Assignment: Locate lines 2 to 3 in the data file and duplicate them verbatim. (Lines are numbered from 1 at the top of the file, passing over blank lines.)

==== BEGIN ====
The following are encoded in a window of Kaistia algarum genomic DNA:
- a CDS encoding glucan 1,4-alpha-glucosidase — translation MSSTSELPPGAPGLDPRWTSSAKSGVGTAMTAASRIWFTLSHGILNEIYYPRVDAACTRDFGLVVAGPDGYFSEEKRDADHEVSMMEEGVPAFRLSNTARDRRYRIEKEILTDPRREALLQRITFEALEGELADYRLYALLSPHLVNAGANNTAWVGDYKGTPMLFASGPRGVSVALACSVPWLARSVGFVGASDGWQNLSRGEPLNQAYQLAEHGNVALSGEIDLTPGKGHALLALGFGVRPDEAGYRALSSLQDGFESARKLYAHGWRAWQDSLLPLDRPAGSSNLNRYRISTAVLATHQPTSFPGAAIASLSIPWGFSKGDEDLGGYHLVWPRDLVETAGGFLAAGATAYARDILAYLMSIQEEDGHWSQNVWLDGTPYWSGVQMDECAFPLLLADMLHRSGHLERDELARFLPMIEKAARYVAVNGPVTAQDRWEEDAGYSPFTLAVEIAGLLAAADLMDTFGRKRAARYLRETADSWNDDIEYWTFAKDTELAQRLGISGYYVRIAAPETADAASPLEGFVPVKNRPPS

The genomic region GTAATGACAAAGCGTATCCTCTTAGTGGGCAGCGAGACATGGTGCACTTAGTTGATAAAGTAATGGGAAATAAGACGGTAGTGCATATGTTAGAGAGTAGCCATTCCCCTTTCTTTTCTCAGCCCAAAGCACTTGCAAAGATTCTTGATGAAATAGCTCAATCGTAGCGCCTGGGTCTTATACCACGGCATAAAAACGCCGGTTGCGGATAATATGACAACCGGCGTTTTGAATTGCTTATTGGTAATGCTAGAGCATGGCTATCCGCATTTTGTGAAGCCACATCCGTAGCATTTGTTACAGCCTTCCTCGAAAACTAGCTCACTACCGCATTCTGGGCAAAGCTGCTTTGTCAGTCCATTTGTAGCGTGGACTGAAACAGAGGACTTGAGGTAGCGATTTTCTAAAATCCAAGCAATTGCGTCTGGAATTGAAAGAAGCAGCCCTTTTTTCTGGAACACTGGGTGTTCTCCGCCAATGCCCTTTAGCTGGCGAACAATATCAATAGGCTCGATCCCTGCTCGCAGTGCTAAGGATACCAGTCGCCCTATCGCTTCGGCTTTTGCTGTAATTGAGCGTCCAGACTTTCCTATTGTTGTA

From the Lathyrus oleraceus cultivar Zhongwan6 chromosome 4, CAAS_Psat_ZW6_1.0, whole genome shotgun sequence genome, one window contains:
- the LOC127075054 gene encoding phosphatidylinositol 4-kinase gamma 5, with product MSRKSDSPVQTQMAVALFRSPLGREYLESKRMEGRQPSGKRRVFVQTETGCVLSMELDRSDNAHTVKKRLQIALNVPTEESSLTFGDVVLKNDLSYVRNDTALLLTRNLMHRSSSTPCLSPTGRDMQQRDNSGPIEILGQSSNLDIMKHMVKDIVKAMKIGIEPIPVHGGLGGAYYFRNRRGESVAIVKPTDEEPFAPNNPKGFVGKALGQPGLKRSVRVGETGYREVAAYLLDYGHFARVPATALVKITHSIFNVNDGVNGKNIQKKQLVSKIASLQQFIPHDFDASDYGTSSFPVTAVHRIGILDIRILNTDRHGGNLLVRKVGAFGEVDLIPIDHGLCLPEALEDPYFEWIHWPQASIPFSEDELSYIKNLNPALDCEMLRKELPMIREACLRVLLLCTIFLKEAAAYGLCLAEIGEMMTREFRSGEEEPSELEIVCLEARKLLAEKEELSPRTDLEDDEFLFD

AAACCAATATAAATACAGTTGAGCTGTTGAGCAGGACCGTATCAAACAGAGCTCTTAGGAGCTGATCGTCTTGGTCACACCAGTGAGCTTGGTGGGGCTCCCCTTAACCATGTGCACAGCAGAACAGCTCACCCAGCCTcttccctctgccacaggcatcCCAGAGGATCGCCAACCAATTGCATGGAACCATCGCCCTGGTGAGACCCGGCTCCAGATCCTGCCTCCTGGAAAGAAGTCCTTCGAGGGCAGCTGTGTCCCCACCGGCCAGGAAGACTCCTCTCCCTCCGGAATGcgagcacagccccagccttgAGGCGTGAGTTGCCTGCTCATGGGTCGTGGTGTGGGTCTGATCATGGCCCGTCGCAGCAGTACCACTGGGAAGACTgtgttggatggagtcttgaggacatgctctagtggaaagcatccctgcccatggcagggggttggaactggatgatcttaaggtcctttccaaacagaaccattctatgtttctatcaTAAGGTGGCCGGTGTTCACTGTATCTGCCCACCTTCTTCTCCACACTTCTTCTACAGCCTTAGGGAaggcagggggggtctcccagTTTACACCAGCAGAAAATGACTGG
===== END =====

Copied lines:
- a CDS encoding glucan 1,4-alpha-glucosidase — translation MSSTSELPPGAPGLDPRWTSSAKSGVGTAMTAASRIWFTLSHGILNEIYYPRVDAACTRDFGLVVAGPDGYFSEEKRDADHEVSMMEEGVPAFRLSNTARDRRYRIEKEILTDPRREALLQRITFEALEGELADYRLYALLSPHLVNAGANNTAWVGDYKGTPMLFASGPRGVSVALACSVPWLARSVGFVGASDGWQNLSRGEPLNQAYQLAEHGNVALSGEIDLTPGKGHALLALGFGVRPDEAGYRALSSLQDGFESARKLYAHGWRAWQDSLLPLDRPAGSSNLNRYRISTAVLATHQPTSFPGAAIASLSIPWGFSKGDEDLGGYHLVWPRDLVETAGGFLAAGATAYARDILAYLMSIQEEDGHWSQNVWLDGTPYWSGVQMDECAFPLLLADMLHRSGHLERDELARFLPMIEKAARYVAVNGPVTAQDRWEEDAGYSPFTLAVEIAGLLAAADLMDTFGRKRAARYLRETADSWNDDIEYWTFAKDTELAQRLGISGYYVRIAAPETADAASPLEGFVPVKNRPPS

The genomic region GTAATGACAAAGCGTATCCTCTTAGTGGGCAGCGAGACATGGTGCACTTAGTTGATAAAGTAATGGGAAATAAGACGGTAGTGCATATGTTAGAGAGTAGCCATTCCCCTTTCTTTTCTCAGCCCAAAGCACTTGCAAAGATTCTTGATGAAATAGCTCAATCGTAGCGCCTGGGTCTTATACCACGGCATAAAAACGCCGGTTGCGGATAATATGACAACCGGCGTTTTGAATTGCTTATTGGTAATGCTAGAGCATGGCTATCCGCATTTTGTGAAGCCACATCCGTAGCATTTGTTACAGCCTTCCTCGAAAACTAGCTCACTACCGCATTCTGGGCAAAGCTGCTTTGTCAGTCCATTTGTAGCGTGGACTGAAACAGAGGACTTGAGGTAGCGATTTTCTAAAATCCAAGCAATTGCGTCTGGAATTGAAAGAAGCAGCCCTTTTTTCTGGAACACTGGGTGTTCTCCGCCAATGCCCTTTAGCTGGCGAACAATATCAATAGGCTCGATCCCTGCTCGCAGTGCTAAGGATACCAGTCGCCCTATCGCTTCGGCTTTTGCTGTAATTGAGCGTCCAGACTTTCCTATTGTTGTA